Category: Satellite

Late-Cycle Behavior

Virgin Galactic founder Richard Branson.

Investors’ new mantra: Apple AAPL, +1.71%  and Amazon AMZN, +1.25% are for boomers — we buy Tesla TSLA, +7.29% and Virgin Galactic SPCE, +11.58%. Apple and Amazon are pedestrian stocks of yesterday; they do nothing interesting. Vacationing in space on a Virgin Galactic flight is around the corner. Soon we will be mining on Mars. When we return from Mars to the lowly planet Earth to visit our aging parents, we will be getting around in flying autonomous electric taxis from Tesla and staying in homes powered by Tesla solar roofs and batteries.

Public service announcement: If you’re an investing novice, you are setting yourself up for a painful lesson

Both Virgin Galactic and Tesla provide short-term trading opportunities for sophisticated investors both from the long side and the short side. Our system gave a signal to short-sell Virgin Galactic for a very short-term trade near the highs.

However, there was no point in publishing that signal because the shares were not readily available to short. The plan is to trade only those setups where there is reasonable risk control. It is also important to pay attention to Arora’s 14th Law: “To be successful at investing and trading, become a master of position sizing.”

Nigam Arora  Nigam@TheAroraReport.com

(IMASY) ~ Inmarsat


Inmarsat convinced by $3.4 billion cash buyout deal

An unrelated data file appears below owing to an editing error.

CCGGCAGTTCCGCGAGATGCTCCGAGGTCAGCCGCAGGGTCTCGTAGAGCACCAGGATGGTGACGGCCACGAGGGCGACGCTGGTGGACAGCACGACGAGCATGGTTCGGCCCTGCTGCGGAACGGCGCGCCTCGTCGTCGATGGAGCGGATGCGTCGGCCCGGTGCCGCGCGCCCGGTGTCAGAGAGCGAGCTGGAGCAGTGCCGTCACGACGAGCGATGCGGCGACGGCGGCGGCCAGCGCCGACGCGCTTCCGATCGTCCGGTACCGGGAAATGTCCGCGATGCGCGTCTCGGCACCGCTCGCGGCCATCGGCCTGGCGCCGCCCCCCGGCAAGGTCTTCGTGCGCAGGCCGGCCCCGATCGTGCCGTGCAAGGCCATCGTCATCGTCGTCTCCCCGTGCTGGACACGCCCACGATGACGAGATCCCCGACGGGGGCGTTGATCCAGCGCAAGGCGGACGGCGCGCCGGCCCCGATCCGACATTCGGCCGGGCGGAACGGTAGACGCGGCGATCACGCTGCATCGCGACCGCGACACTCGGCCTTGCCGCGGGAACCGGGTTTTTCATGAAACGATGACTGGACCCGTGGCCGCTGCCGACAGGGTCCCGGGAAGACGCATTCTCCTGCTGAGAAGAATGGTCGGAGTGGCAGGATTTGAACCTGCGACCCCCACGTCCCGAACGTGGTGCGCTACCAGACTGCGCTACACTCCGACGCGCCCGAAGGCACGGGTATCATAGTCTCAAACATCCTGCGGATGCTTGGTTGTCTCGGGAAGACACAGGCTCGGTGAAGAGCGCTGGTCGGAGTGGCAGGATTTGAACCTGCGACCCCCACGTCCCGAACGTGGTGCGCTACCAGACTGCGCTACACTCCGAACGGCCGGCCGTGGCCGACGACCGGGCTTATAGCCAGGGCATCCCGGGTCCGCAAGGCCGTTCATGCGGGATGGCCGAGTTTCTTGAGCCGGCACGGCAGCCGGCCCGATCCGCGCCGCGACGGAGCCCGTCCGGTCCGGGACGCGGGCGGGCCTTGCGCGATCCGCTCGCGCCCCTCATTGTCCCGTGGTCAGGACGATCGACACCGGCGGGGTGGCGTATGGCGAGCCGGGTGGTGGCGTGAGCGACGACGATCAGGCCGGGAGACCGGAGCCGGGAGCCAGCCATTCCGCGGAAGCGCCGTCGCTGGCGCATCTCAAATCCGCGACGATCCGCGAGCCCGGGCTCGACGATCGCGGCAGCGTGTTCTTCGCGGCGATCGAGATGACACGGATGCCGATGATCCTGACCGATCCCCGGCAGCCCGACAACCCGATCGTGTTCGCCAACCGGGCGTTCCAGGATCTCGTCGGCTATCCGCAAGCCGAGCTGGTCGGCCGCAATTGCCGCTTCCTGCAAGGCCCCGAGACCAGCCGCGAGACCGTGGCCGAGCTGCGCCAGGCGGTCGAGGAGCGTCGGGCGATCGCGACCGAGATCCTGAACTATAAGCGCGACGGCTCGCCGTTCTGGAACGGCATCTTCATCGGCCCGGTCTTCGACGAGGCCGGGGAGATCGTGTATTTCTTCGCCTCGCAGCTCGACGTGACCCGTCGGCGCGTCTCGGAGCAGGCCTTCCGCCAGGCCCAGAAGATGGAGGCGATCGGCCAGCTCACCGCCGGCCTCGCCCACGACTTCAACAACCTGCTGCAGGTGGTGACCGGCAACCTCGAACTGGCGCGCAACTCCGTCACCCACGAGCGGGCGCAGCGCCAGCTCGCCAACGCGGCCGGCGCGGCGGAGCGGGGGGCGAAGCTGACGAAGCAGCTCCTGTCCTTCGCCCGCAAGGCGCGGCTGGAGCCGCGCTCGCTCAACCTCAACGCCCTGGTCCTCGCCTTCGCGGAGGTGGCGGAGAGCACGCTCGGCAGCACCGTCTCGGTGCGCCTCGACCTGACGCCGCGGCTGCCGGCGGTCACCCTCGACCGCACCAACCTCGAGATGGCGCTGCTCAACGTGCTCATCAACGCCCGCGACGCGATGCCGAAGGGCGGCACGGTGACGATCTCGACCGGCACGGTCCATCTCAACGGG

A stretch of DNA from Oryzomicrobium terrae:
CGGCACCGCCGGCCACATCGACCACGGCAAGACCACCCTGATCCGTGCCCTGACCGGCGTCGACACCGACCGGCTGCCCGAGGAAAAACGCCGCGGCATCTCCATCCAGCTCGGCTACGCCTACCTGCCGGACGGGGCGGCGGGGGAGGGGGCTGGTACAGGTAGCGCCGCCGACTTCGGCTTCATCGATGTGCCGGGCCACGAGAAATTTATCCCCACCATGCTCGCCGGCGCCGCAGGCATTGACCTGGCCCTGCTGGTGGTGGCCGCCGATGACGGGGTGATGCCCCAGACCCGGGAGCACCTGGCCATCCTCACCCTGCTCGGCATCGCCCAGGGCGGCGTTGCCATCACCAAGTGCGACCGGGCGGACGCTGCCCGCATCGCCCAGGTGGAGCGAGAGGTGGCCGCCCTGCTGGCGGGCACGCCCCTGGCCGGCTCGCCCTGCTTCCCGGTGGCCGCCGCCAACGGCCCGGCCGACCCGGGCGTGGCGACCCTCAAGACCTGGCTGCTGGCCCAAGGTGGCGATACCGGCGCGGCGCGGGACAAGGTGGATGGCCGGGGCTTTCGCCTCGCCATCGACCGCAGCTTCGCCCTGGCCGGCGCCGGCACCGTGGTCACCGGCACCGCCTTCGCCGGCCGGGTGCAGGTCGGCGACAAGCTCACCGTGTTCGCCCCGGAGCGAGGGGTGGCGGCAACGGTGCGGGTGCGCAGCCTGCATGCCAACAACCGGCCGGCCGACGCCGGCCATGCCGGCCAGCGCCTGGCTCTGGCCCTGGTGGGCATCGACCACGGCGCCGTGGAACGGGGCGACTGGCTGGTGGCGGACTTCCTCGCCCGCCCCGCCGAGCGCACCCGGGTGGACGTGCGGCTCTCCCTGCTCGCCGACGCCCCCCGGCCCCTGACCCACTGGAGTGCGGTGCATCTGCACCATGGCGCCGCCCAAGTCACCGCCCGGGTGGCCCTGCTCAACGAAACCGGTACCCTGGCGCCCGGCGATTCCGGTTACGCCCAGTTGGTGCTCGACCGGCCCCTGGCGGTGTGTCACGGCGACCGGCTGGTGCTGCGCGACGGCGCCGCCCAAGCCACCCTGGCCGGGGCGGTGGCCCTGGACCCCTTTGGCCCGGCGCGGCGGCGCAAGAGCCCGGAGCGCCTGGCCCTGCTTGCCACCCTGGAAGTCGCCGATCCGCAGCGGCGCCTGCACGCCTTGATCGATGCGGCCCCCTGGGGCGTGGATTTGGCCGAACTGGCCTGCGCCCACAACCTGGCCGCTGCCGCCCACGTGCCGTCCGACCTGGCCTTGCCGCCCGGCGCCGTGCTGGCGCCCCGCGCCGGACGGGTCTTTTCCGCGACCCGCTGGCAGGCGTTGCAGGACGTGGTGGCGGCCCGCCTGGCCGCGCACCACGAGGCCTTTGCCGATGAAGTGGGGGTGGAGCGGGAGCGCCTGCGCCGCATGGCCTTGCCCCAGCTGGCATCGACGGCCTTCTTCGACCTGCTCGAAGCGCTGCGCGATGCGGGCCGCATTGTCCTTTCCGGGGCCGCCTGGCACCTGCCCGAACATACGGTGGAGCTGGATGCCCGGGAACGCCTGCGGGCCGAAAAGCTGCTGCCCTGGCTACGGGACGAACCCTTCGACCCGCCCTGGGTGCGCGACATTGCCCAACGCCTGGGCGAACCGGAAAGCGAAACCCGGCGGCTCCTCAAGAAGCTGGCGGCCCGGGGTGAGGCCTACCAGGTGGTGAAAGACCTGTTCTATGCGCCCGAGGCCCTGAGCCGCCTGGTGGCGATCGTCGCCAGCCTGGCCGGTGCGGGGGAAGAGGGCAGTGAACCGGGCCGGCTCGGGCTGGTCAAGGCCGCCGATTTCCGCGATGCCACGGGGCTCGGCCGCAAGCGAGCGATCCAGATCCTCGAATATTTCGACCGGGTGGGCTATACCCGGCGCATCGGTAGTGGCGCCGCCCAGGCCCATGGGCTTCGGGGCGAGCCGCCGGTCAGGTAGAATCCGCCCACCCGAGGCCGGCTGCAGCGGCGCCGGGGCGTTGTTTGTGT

(Reuters) – A private equity-led consortium agreed to buy Inmarsat Plc for about $3.4 billion in cash after the British operator rebuffed a slightly lower bid from U.S. rival EchoStar last year.

The consortium, which includes UK-based Apax Partners, U.S.-based Warburg Pincus and two Canadian pension funds, is betting in part on Inmarsat’s reputation for selling faster and more reliable in-flight Wi-Fi to commercial airlines worldwide.

Inmarsat shareholders will get $7.21 cash, or 546 pence per share. Inmarsat’s shares were up 8.9 percent at 551 pence by 1422 GMT, higher than the offer price.

The company was the first international satellite operator to be privatized, and Apax was part of the group that invested in 2003, before taking it public two years later.


Staff at satellite communications company Inmarsat work in front of a screen showing subscribers using their service throughout the world, at their headquarters in London March 25, 2014. REUTERS/Andrew Winning/File Photo

Inmarsat does not expect regulators to pose major hurdles to the takeover, given its experience with regulators in the United States and Britain, a company spokesman said.

The offer comprises cash of $7.09 for each share plus a previously agreed final dividend of $0.12 per share. That represents a nearly 45 percent premium to Inmarsat’s close on Feb. 27, the day before media reports said EchoStar was expected to renew its interest in the company.